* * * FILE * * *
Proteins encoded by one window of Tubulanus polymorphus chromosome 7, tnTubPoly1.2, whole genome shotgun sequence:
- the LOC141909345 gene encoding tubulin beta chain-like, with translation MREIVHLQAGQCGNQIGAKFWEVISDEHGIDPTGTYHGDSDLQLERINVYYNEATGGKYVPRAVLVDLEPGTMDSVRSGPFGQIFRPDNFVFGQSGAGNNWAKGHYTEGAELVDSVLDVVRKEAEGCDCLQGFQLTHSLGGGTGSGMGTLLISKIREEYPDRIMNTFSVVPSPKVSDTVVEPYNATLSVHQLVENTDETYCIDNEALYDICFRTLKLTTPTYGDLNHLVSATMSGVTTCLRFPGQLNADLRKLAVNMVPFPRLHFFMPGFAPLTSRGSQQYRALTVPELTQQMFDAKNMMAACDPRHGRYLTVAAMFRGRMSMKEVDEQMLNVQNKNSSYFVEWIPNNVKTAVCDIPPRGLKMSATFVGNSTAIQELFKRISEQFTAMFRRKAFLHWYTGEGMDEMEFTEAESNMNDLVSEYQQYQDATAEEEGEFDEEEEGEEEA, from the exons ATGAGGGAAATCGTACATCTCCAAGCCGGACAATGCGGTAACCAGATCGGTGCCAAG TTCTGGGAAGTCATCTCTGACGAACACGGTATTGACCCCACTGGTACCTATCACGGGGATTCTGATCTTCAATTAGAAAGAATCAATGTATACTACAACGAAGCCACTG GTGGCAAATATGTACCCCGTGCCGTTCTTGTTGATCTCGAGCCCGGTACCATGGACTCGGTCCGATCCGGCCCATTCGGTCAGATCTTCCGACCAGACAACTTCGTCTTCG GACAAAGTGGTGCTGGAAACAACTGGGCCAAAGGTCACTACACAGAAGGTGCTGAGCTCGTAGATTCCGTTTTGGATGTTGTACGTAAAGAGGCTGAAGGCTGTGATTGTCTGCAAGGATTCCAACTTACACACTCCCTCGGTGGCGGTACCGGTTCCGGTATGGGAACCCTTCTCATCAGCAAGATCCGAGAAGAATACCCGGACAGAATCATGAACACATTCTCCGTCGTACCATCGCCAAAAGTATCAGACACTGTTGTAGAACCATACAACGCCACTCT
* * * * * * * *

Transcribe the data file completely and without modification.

Proteins encoded by one window of Tubulanus polymorphus chromosome 7, tnTubPoly1.2, whole genome shotgun sequence:
- the LOC141909345 gene encoding tubulin beta chain-like, with translation MREIVHLQAGQCGNQIGAKFWEVISDEHGIDPTGTYHGDSDLQLERINVYYNEATGGKYVPRAVLVDLEPGTMDSVRSGPFGQIFRPDNFVFGQSGAGNNWAKGHYTEGAELVDSVLDVVRKEAEGCDCLQGFQLTHSLGGGTGSGMGTLLISKIREEYPDRIMNTFSVVPSPKVSDTVVEPYNATLSVHQLVENTDETYCIDNEALYDICFRTLKLTTPTYGDLNHLVSATMSGVTTCLRFPGQLNADLRKLAVNMVPFPRLHFFMPGFAPLTSRGSQQYRALTVPELTQQMFDAKNMMAACDPRHGRYLTVAAMFRGRMSMKEVDEQMLNVQNKNSSYFVEWIPNNVKTAVCDIPPRGLKMSATFVGNSTAIQELFKRISEQFTAMFRRKAFLHWYTGEGMDEMEFTEAESNMNDLVSEYQQYQDATAEEEGEFDEEEEGEEEA, from the exons ATGAGGGAAATCGTACATCTCCAAGCCGGACAATGCGGTAACCAGATCGGTGCCAAG TTCTGGGAAGTCATCTCTGACGAACACGGTATTGACCCCACTGGTACCTATCACGGGGATTCTGATCTTCAATTAGAAAGAATCAATGTATACTACAACGAAGCCACTG GTGGCAAATATGTACCCCGTGCCGTTCTTGTTGATCTCGAGCCCGGTACCATGGACTCGGTCCGATCCGGCCCATTCGGTCAGATCTTCCGACCAGACAACTTCGTCTTCG GACAAAGTGGTGCTGGAAACAACTGGGCCAAAGGTCACTACACAGAAGGTGCTGAGCTCGTAGATTCCGTTTTGGATGTTGTACGTAAAGAGGCTGAAGGCTGTGATTGTCTGCAAGGATTCCAACTTACACACTCCCTCGGTGGCGGTACCGGTTCCGGTATGGGAACCCTTCTCATCAGCAAGATCCGAGAAGAATACCCGGACAGAATCATGAACACATTCTCCGTCGTACCATCGCCAAAAGTATCAGACACTGTTGTAGAACCATACAACGCCACTCT